Admitting to being the victim of cyber-bullying can be the worst thing you can do in some schools, an education researcher says.
John Fenaughty, of not-for-profit education consultancy Core Education, told a NetSafe conference in Wellington this week that a large number of teachers did not know how to properly handle students who were the subject of vicious online attacks.
His view was supported at the conference by Chief Human Rights Commissioner David Rutherford, who said there was not enough professional development of teachers, principals and board of trustee members around bullying.
"There's almost too many bullying programmes in schools, but not enough certainty over how they all work."
Dr Fenaughty said some schools were so focused on teaching literacy and numeracy that they were overlooking the teaching of ethics.
In today's schoolyard, bullying and cyber-bullying went almost hand-in-hand. A 2010 study showed 57 per cent of students who were bullied at school were also being bullied via their mobile phones, he said.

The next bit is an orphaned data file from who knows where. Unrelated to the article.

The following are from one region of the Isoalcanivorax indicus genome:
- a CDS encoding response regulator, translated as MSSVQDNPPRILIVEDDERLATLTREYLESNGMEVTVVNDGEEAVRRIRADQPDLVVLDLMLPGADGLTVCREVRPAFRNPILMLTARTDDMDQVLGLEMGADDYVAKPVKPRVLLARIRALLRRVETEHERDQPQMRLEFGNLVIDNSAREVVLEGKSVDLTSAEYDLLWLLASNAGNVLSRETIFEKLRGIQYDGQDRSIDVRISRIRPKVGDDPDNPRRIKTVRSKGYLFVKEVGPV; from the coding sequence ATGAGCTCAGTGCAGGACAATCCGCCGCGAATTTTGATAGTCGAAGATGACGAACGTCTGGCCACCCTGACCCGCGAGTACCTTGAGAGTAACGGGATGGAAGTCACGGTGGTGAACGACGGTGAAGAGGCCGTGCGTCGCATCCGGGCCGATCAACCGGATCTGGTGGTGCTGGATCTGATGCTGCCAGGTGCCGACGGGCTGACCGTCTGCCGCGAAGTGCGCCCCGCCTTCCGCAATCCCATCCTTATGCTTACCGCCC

Dr Rutherford said some schools were also quite poor when it came to informing parents about bullying incidents.
In August, the Law Commission published its report on harmful digital communications, which recommended a new electronic communications offence for those aged 14 and over, as well as the establishment of a Communications Tribunal to enforce apologies, take-down and cease-and-desist orders, and unmask anonymous offenders.
It also recommended new legal requirements for all schools to help combat bullying.
Justice Minister Judith Collins is considering the recommendations and is expected to submit her preferred initiatives to the Cabinet before the end of the year.
NetSafe chief technology officer Sean Lyons said the recommendations were encouraging but did not quite go far enough.
He would like to see a mandatory requirement for schools to put staff through anti-bullying training and to have at least one staff member who was responsible for cyber-bullying.
Ms Collins also spoke at the conference, where she reinforced her view that a hard line should be taken over cyber-bullying and harassment.
But she added that freedom of speech would be protected under any law changes.
In doing so, she pointed to reports from Britain this week in which a woman was found guilty of racially abusing her New Zealand-born neighbour by calling her a "stupid fat Australian".
Ms Collins said she did not want to see people's freedom of speech restricted to that extent. "It's important to retain the right to be idiots and to make fools of ourselves."
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